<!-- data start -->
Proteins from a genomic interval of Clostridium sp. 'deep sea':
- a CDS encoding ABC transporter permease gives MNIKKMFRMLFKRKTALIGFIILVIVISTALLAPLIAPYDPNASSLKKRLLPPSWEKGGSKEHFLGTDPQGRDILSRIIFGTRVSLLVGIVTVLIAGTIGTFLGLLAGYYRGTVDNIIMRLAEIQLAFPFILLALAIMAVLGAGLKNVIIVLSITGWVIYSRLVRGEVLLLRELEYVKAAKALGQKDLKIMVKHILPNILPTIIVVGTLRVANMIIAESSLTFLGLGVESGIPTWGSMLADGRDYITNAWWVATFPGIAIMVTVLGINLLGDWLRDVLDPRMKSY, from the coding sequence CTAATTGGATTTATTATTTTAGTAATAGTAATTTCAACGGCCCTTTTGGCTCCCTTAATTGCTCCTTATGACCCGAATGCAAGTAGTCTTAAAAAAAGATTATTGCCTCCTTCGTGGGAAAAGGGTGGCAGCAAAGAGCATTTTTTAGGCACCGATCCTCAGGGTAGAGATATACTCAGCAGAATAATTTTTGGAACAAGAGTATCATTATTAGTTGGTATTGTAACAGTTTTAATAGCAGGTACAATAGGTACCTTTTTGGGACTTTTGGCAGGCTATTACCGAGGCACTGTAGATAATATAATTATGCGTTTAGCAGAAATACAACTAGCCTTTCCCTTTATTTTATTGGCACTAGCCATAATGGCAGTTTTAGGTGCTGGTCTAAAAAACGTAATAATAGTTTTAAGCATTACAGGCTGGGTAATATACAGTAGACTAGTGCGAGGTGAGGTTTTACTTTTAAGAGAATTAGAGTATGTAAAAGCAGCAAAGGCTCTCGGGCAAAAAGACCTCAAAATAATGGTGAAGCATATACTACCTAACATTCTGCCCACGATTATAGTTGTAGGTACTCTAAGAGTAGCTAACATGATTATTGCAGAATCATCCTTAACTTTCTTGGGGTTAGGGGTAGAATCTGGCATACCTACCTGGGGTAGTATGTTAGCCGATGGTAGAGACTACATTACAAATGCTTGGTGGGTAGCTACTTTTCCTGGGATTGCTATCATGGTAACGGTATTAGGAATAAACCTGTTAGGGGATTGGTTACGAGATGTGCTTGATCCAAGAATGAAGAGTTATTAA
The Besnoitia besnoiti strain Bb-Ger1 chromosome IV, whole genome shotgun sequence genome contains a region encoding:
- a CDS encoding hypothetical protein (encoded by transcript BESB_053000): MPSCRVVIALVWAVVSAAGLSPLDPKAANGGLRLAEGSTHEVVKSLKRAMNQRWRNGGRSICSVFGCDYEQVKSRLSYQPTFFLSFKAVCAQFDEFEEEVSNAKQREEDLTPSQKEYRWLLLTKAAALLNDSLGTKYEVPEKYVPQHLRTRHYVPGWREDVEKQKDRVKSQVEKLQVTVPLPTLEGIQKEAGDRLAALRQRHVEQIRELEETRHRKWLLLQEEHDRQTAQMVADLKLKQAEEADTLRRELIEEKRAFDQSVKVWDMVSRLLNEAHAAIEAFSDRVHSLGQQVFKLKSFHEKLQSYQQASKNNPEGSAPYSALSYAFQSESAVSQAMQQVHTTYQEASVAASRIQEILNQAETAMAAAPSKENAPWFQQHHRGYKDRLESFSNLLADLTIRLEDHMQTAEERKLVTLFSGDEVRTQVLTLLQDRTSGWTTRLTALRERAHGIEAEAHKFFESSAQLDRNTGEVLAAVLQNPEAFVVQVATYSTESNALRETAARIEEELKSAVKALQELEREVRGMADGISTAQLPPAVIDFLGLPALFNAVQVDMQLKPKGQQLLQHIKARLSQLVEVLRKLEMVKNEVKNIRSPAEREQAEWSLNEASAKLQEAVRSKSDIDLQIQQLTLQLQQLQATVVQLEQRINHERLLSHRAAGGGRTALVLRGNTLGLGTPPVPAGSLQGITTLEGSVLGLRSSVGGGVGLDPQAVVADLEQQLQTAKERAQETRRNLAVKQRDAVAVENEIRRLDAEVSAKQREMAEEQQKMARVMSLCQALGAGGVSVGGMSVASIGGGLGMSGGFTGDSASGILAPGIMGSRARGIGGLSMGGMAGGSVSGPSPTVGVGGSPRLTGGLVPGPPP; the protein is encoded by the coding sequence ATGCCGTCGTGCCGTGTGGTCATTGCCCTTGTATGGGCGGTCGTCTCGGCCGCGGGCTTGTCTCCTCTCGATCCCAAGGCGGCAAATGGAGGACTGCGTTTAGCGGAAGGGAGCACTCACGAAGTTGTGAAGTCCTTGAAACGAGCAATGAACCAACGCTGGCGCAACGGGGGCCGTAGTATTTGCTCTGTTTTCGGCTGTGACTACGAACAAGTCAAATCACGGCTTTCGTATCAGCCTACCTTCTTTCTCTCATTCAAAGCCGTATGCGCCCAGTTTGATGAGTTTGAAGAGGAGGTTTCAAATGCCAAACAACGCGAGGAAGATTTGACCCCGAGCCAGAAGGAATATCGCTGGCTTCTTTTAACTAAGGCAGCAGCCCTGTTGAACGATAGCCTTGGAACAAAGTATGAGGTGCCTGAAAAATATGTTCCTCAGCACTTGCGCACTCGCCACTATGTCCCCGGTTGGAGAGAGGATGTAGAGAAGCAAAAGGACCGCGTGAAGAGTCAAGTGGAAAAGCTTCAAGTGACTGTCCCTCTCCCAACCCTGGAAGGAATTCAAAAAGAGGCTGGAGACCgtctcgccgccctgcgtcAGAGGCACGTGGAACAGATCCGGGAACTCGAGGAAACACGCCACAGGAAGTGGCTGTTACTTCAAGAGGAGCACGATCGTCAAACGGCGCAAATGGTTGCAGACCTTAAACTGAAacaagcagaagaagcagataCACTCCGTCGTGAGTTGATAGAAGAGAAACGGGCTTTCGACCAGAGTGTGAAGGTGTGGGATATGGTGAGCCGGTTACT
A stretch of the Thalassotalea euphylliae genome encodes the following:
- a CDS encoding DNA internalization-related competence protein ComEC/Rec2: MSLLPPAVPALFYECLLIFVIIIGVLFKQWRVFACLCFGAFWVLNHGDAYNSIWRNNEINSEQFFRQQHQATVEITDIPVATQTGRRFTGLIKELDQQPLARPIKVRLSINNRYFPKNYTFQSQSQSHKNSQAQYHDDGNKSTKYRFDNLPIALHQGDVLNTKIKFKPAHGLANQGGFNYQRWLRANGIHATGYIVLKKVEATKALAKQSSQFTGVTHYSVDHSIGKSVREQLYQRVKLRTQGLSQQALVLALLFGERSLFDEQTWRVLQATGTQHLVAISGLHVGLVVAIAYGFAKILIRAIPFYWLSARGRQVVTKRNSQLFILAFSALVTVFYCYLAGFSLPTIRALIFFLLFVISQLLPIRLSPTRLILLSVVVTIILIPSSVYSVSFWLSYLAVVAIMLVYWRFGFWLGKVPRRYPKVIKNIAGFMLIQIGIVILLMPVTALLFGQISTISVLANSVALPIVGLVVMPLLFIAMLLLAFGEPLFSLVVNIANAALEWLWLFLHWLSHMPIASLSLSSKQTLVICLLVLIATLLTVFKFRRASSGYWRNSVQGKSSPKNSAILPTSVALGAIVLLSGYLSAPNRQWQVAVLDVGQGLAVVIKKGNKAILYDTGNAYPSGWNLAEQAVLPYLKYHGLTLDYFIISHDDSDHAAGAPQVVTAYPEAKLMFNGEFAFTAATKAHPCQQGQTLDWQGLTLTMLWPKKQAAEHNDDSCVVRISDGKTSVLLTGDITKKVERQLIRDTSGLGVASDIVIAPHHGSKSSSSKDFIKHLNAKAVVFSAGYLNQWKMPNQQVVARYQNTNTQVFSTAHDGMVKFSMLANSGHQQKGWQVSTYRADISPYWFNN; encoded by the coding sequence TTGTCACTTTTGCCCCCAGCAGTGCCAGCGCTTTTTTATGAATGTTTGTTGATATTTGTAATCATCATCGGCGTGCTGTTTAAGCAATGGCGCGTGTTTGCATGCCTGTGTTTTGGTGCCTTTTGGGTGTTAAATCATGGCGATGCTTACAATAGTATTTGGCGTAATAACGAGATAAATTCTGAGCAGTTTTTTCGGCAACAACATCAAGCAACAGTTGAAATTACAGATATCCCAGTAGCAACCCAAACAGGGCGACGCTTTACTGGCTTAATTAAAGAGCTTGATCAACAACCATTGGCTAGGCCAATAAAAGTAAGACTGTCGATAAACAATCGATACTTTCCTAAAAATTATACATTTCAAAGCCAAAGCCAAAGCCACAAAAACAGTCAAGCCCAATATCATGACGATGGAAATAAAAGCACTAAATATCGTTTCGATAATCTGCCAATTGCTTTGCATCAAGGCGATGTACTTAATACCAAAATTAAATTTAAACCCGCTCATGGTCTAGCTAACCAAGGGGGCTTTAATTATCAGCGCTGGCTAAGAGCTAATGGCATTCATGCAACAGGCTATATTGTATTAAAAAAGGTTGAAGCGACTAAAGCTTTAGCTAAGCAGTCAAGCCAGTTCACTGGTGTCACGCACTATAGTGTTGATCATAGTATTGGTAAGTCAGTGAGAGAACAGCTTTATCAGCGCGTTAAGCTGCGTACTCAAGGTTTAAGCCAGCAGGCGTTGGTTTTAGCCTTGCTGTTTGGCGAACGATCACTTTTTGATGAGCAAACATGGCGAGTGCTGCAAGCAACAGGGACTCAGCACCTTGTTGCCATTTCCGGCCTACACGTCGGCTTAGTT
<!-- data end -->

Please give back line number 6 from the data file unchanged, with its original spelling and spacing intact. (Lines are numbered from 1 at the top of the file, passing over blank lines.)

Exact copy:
- a CDS encoding DNA internalization-related competence protein ComEC/Rec2: MSLLPPAVPALFYECLLIFVIIIGVLFKQWRVFACLCFGAFWVLNHGDAYNSIWRNNEINSEQFFRQQHQATVEITDIPVATQTGRRFTGLIKELDQQPLARPIKVRLSINNRYFPKNYTFQSQSQSHKNSQAQYHDDGNKSTKYRFDNLPIALHQGDVLNTKIKFKPAHGLANQGGFNYQRWLRANGIHATGYIVLKKVEATKALAKQSSQFTGVTHYSVDHSIGKSVREQLYQRVKLRTQGLSQQALVLALLFGERSLFDEQTWRVLQATGTQHLVAISGLHVGLVVAIAYGFAKILIRAIPFYWLSARGRQVVTKRNSQLFILAFSALVTVFYCYLAGFSLPTIRALIFFLLFVISQLLPIRLSPTRLILLSVVVTIILIPSSVYSVSFWLSYLAVVAIMLVYWRFGFWLGKVPRRYPKVIKNIAGFMLIQIGIVILLMPVTALLFGQISTISVLANSVALPIVGLVVMPLLFIAMLLLAFGEPLFSLVVNIANAALEWLWLFLHWLSHMPIASLSLSSKQTLVICLLVLIATLLTVFKFRRASSGYWRNSVQGKSSPKNSAILPTSVALGAIVLLSGYLSAPNRQWQVAVLDVGQGLAVVIKKGNKAILYDTGNAYPSGWNLAEQAVLPYLKYHGLTLDYFIISHDDSDHAAGAPQVVTAYPEAKLMFNGEFAFTAATKAHPCQQGQTLDWQGLTLTMLWPKKQAAEHNDDSCVVRISDGKTSVLLTGDITKKVERQLIRDTSGLGVASDIVIAPHHGSKSSSSKDFIKHLNAKAVVFSAGYLNQWKMPNQQVVARYQNTNTQVFSTAHDGMVKFSMLANSGHQQKGWQVSTYRADISPYWFNN; encoded by the coding sequence TTGTCACTTTTGCCCCCAGCAGTGCCAGCGCTTTTTTATGAATGTTTGTTGATATTTGTAATCATCATCGGCGTGCTGTTTAAGCAATGGCGCGTGTTTGCATGCCTGTGTTTTGGTGCCTTTTGGGTGTTAAATCATGGCGATGCTTACAATAGTATTTGGCGTAATAACGAGATAAATTCTGAGCAGTTTTTTCGGCAACAACATCAAGCAACAGTTGAAATTACAGATATCCCAGTAGCAACCCAAACAGGGCGACGCTTTACTGGCTTAATTAAAGAGCTTGATCAACAACCATTGGCTAGGCCAATAAAAGTAAGACTGTCGATAAACAATCGATACTTTCCTAAAAATTATACATTTCAAAGCCAAAGCCAAAGCCACAAAAACAGTCAAGCCCAATATCATGACGATGGAAATAAAAGCACTAAATATCGTTTCGATAATCTGCCAATTGCTTTGCATCAAGGCGATGTACTTAATACCAAAATTAAATTTAAACCCGCTCATGGTCTAGCTAACCAAGGGGGCTTTAATTATCAGCGCTGGCTAAGAGCTAATGGCATTCATGCAACAGGCTATATTGTATTAAAAAAGGTTGAAGCGACTAAAGCTTTAGCTAAGCAGTCAAGCCAGTTCACTGGTGTCACGCACTATAGTGTTGATCATAGTATTGGTAAGTCAGTGAGAGAACAGCTTTATCAGCGCGTTAAGCTGCGTACTCAAGGTTTAAGCCAGCAGGCGTTGGTTTTAGCCTTGCTGTTTGGCGAACGATCACTTTTTGATGAGCAAACATGGCGAGTGCTGCAAGCAACAGGGACTCAGCACCTTGTTGCCATTTCCGGCCTACACGTCGGCTTAGTT